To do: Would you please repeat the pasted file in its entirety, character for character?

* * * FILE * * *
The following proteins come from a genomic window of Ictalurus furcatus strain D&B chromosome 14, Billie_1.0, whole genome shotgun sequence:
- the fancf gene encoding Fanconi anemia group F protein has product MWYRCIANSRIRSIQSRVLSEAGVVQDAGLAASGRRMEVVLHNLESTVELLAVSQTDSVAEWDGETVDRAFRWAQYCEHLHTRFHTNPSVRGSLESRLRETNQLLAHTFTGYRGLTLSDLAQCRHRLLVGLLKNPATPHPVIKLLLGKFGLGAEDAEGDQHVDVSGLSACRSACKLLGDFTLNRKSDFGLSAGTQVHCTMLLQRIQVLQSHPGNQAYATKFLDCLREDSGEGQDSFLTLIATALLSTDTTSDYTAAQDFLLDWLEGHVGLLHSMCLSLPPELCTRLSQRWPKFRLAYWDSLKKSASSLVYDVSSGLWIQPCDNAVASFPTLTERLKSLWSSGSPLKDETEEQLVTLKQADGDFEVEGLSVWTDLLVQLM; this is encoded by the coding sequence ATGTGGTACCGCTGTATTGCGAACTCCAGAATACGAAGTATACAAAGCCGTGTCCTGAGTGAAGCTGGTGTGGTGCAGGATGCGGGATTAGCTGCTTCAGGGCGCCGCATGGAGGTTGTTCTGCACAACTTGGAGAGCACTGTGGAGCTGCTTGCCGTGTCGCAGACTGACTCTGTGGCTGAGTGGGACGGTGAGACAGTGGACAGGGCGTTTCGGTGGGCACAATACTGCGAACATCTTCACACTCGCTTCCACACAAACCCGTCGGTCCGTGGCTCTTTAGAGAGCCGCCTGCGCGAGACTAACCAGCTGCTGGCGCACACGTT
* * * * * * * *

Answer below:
The following proteins come from a genomic window of Ictalurus furcatus strain D&B chromosome 14, Billie_1.0, whole genome shotgun sequence:
- the fancf gene encoding Fanconi anemia group F protein has product MWYRCIANSRIRSIQSRVLSEAGVVQDAGLAASGRRMEVVLHNLESTVELLAVSQTDSVAEWDGETVDRAFRWAQYCEHLHTRFHTNPSVRGSLESRLRETNQLLAHTFTGYRGLTLSDLAQCRHRLLVGLLKNPATPHPVIKLLLGKFGLGAEDAEGDQHVDVSGLSACRSACKLLGDFTLNRKSDFGLSAGTQVHCTMLLQRIQVLQSHPGNQAYATKFLDCLREDSGEGQDSFLTLIATALLSTDTTSDYTAAQDFLLDWLEGHVGLLHSMCLSLPPELCTRLSQRWPKFRLAYWDSLKKSASSLVYDVSSGLWIQPCDNAVASFPTLTERLKSLWSSGSPLKDETEEQLVTLKQADGDFEVEGLSVWTDLLVQLM; this is encoded by the coding sequence ATGTGGTACCGCTGTATTGCGAACTCCAGAATACGAAGTATACAAAGCCGTGTCCTGAGTGAAGCTGGTGTGGTGCAGGATGCGGGATTAGCTGCTTCAGGGCGCCGCATGGAGGTTGTTCTGCACAACTTGGAGAGCACTGTGGAGCTGCTTGCCGTGTCGCAGACTGACTCTGTGGCTGAGTGGGACGGTGAGACAGTGGACAGGGCGTTTCGGTGGGCACAATACTGCGAACATCTTCACACTCGCTTCCACACAAACCCGTCGGTCCGTGGCTCTTTAGAGAGCCGCCTGCGCGAGACTAACCAGCTGCTGGCGCACACGTT